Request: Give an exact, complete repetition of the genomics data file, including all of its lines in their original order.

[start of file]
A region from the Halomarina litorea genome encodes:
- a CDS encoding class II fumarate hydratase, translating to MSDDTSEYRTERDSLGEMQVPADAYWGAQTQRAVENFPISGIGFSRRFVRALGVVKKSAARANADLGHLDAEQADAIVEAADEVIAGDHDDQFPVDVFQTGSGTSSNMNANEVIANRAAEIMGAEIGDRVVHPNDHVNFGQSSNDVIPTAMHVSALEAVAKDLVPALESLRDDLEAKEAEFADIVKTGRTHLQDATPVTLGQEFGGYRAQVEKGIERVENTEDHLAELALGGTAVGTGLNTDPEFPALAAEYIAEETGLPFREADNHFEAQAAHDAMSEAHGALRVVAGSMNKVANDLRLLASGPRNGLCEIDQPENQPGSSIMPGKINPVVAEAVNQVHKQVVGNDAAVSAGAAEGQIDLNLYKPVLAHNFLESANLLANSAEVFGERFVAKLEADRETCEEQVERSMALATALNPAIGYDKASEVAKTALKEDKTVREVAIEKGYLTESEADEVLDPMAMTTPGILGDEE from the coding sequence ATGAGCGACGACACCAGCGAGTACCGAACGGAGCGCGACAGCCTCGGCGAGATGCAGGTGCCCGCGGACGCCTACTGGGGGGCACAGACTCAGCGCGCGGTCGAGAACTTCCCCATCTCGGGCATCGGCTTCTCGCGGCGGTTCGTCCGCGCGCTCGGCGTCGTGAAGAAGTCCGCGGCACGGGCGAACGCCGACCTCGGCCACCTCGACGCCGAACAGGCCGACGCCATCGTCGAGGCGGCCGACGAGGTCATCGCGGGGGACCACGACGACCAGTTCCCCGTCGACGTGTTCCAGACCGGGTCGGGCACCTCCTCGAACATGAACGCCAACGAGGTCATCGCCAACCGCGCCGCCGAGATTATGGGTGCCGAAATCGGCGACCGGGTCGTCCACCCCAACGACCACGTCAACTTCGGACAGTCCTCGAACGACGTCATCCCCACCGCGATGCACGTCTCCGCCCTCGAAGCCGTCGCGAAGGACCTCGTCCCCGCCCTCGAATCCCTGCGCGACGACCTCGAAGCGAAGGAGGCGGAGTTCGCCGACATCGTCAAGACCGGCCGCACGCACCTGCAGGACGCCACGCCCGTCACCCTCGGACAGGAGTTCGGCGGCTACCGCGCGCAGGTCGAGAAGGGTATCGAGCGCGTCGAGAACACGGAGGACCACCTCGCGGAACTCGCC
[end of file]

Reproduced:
A region from the Halomarina litorea genome encodes:
- a CDS encoding class II fumarate hydratase, translating to MSDDTSEYRTERDSLGEMQVPADAYWGAQTQRAVENFPISGIGFSRRFVRALGVVKKSAARANADLGHLDAEQADAIVEAADEVIAGDHDDQFPVDVFQTGSGTSSNMNANEVIANRAAEIMGAEIGDRVVHPNDHVNFGQSSNDVIPTAMHVSALEAVAKDLVPALESLRDDLEAKEAEFADIVKTGRTHLQDATPVTLGQEFGGYRAQVEKGIERVENTEDHLAELALGGTAVGTGLNTDPEFPALAAEYIAEETGLPFREADNHFEAQAAHDAMSEAHGALRVVAGSMNKVANDLRLLASGPRNGLCEIDQPENQPGSSIMPGKINPVVAEAVNQVHKQVVGNDAAVSAGAAEGQIDLNLYKPVLAHNFLESANLLANSAEVFGERFVAKLEADRETCEEQVERSMALATALNPAIGYDKASEVAKTALKEDKTVREVAIEKGYLTESEADEVLDPMAMTTPGILGDEE from the coding sequence ATGAGCGACGACACCAGCGAGTACCGAACGGAGCGCGACAGCCTCGGCGAGATGCAGGTGCCCGCGGACGCCTACTGGGGGGCACAGACTCAGCGCGCGGTCGAGAACTTCCCCATCTCGGGCATCGGCTTCTCGCGGCGGTTCGTCCGCGCGCTCGGCGTCGTGAAGAAGTCCGCGGCACGGGCGAACGCCGACCTCGGCCACCTCGACGCCGAACAGGCCGACGCCATCGTCGAGGCGGCCGACGAGGTCATCGCGGGGGACCACGACGACCAGTTCCCCGTCGACGTGTTCCAGACCGGGTCGGGCACCTCCTCGAACATGAACGCCAACGAGGTCATCGCCAACCGCGCCGCCGAGATTATGGGTGCCGAAATCGGCGACCGGGTCGTCCACCCCAACGACCACGTCAACTTCGGACAGTCCTCGAACGACGTCATCCCCACCGCGATGCACGTCTCCGCCCTCGAAGCCGTCGCGAAGGACCTCGTCCCCGCCCTCGAATCCCTGCGCGACGACCTCGAAGCGAAGGAGGCGGAGTTCGCCGACATCGTCAAGACCGGCCGCACGCACCTGCAGGACGCCACGCCCGTCACCCTCGGACAGGAGTTCGGCGGCTACCGCGCGCAGGTCGAGAAGGGTATCGAGCGCGTCGAGAACACGGAGGACCACCTCGCGGAACTCGCC